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MyChargeBack Urges the Public to Beware Black Friday and Cyber Monday Crypto Recovery Scams

With Black Friday and Cyber Monday just around the corner, MyChargeBack, the international provider of complex transaction dispute resolution services that include forensic cryptocurrency investigations, has issued a warning to the public to be on the alert for fake cryptocurrency recovery firms.

Since the so-called “crypto winter” began in November 2021, bitcoin and ether have dropped close to 75% from their peak, and they were the lucky ones. All told, the cryptocurrency industry lost over $2 trillion in value over the past year. But then it got even worse. In June, Celsius, a pioneering cryptocurrency lender, filed for bankruptcy, revealing that its balance sheet was $1.2 billion in the red. And then, this month, came the collapse of FTX, which is estimated to have wiped as much as $32 billion off the ledgers.

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“The bottom line is that untold numbers of crypto investors have been left holding the bag,” states Michael B. Cohen, Vice President of Global Operations at MyChargeBack. “And regrettably, we now see a dramatic surge in scams posing as ‘crypto recovery firms’ that seek to capitalize on that, especially in connection with Black Friday and Crypto Monday, which have come to mark the start of the holiday season.”

Cohen notes that any website that claims to provide a 100% guarantee that it will recover cryptocurrency is deceiving the public. “With few exceptions, no one can recover crypto alone, because recovery almost always requires the involvement of the police and often the courts as well,” he explains. “A claim of 100% success is a red flag for a fund recovery scam.”

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In searching online for professional assistance with cryptocurrency cases, Cohen also stresses the need to verify the company’s provenance before contacting it. “Obviously, a firm whose website URL was registered only a week ago cannot seriously claim to have recovered millions of dollars for thousands of clients over the past year,” he emphasizes. “But that’s exactly what these scam websites that pop up overnight say.”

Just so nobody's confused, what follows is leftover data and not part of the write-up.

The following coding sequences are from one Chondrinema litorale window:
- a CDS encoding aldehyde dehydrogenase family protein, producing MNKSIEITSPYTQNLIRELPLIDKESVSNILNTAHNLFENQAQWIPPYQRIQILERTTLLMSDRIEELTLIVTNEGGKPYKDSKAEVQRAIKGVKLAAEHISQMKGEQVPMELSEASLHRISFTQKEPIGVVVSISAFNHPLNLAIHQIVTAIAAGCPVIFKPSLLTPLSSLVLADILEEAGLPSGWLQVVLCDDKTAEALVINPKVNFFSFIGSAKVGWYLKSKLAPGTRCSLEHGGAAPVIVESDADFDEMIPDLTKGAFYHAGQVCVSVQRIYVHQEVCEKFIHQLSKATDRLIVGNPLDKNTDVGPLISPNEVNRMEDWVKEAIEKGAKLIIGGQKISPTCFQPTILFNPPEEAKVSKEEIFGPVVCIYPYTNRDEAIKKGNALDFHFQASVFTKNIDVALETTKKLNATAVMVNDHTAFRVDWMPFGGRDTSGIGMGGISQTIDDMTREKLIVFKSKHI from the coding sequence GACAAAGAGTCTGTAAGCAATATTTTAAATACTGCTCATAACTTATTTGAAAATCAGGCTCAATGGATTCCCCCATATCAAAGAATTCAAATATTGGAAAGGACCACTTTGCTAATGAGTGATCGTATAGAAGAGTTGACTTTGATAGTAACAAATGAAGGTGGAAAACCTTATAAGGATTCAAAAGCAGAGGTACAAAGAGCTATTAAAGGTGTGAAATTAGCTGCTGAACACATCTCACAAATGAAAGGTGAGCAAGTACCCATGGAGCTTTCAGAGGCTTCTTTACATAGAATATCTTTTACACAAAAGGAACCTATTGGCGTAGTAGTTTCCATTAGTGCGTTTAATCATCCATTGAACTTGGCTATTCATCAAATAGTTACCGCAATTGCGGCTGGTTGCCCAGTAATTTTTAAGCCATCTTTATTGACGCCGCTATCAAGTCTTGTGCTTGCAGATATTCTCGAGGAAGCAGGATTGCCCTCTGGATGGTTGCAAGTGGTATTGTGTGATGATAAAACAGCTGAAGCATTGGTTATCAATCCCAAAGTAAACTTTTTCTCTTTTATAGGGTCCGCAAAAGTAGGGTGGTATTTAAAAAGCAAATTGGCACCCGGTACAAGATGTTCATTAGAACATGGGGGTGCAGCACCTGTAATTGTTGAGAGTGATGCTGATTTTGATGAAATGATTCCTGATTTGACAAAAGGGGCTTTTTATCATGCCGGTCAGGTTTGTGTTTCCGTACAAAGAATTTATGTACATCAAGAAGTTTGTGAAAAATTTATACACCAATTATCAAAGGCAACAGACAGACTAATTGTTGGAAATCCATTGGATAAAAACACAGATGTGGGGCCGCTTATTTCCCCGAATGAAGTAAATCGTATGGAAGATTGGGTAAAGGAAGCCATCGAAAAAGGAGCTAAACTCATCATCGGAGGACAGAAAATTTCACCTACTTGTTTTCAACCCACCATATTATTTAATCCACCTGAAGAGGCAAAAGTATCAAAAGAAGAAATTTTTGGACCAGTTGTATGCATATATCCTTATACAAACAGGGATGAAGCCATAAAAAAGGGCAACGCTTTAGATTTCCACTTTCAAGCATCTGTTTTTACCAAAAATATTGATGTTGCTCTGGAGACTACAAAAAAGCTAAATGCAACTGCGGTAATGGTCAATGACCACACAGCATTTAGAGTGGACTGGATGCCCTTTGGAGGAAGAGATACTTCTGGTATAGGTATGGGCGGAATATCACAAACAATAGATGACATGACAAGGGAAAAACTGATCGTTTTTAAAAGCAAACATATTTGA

Most importantly, however, are the deliverables. “Without knowing who the beneficiary is there is no way crypto can be recovered,” Cohen adds. “Open-source software that anyone can use can trace the linear path cryptocurrency takes between a sender and a receiver, but the maximum it can provide is the address of the last wallet the crypto landed in, not the exchange that hosts it, which is the vital information that has to be provided to the police to assist them in opening a criminal investigation,” he says. “So consumers have to be sure that the professional they contract with instead employs advanced, coin-tracking software that does just that,” he concludes. “Otherwise, they’ll be scammed a second time.”

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